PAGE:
- "And the TGFR are potentially amenable to therapies for treatment of human breast disease. In the Huntington's disease, parkingson's disease, oxidative phosphorylation, and alzheimer's disease pathways, CLTC is involved in inflammatory myofibroblastic tumors  and lower expression of MAPT is associated with HER2 overexpression . "
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Early detection of breast cancer in blood is both appealing clinically and challenging technically due to the disease's illusive nature and heterogeneity. Today, even though major breast cancer subtypes have been characterized, i.e., luminal A, luminal B, HER2+, and basal-like, little is known about the heterogeneity of breast cancer in blood, which could help to discover minimally invasive protein biomarkers with which clinical researchers can detect, classify, and monitor different breast cancer subtypes.
In this study, we performed an integrative pathway-assisted clustering analysis of breast cancer subtypes from plasma proteome samples collected from 80 patients diagnosed with breast cancer and 80 healthy women. First, four breast cancer subtypes and additionally unknown subtype (according to existing annotation) were determined based on pathology lab test results in primary tumors of enrolled patients. Next, we developed and applied four distance metrics, i.e., Protein Intensity, Q-Value, Pathway Profile, and Distance Score Function, to measure and characterize these cancer subtypes. Then, we developed a permutation test to evaluate the significant protein level changes in each biological pathway for each breast cancer subtype, using q-value. Lastly, we developed a pathway-protein matrix for each of the four distance methods to estimate the distance between breast cancer subtypes, for which further Pathway Association Network analysis were performed.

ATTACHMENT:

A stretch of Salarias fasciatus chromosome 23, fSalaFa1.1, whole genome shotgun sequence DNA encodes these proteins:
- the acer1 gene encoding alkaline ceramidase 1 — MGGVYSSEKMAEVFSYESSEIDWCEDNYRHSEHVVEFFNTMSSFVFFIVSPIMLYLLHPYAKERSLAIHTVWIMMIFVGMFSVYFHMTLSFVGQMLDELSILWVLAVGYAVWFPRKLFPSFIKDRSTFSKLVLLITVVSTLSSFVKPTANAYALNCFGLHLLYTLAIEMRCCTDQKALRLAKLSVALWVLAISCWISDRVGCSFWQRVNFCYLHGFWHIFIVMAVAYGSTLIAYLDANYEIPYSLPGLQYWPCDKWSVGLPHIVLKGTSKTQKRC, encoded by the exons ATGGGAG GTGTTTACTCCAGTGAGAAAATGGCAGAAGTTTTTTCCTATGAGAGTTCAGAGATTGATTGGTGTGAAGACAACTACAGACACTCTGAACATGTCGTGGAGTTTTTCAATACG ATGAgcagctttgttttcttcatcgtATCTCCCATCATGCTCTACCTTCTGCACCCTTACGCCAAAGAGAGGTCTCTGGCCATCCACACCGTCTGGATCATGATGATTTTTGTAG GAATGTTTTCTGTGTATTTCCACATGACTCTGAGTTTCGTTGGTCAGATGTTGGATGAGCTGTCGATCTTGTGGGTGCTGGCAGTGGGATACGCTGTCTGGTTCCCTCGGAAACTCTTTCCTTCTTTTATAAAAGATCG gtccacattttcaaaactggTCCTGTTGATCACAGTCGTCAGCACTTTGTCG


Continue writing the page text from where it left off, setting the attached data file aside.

We found that 1) the luminal group (luminal A and luminal B) are clustered together, as well as the basal group (basal-like and HER2+) and 2) luminal A and luminal B are more close to each other than basal-like and HER2+ to each other. Our results were consistent with a recent independent breast cancer research from the Cancer Genome Atlas Network using genomic DNA copy number arrays, DNA methylation, exome sequencing, messenger RNA arrays, microRNA sequencing and reverse-phase protein arrays. Our results showed that changes of different breast cancer subtypes at the pathway level are more profound and less variable than those at the molecular level. Similar subtypes share distinct yet similar pathway activation networks, while dissimilar subtypes are different also at the level of pathway activation networks. The results also showed that distance or similarity of cancer subtypes based on pathway analysis might be able to provide further insight into the intrinsic relationship of breast cancer subtypes. We believe integrative pathway-assisted proteomics analysis described here can become a model for reliable clustering or classification of other cancer subtypes.
Available from: umu.diva-portal.org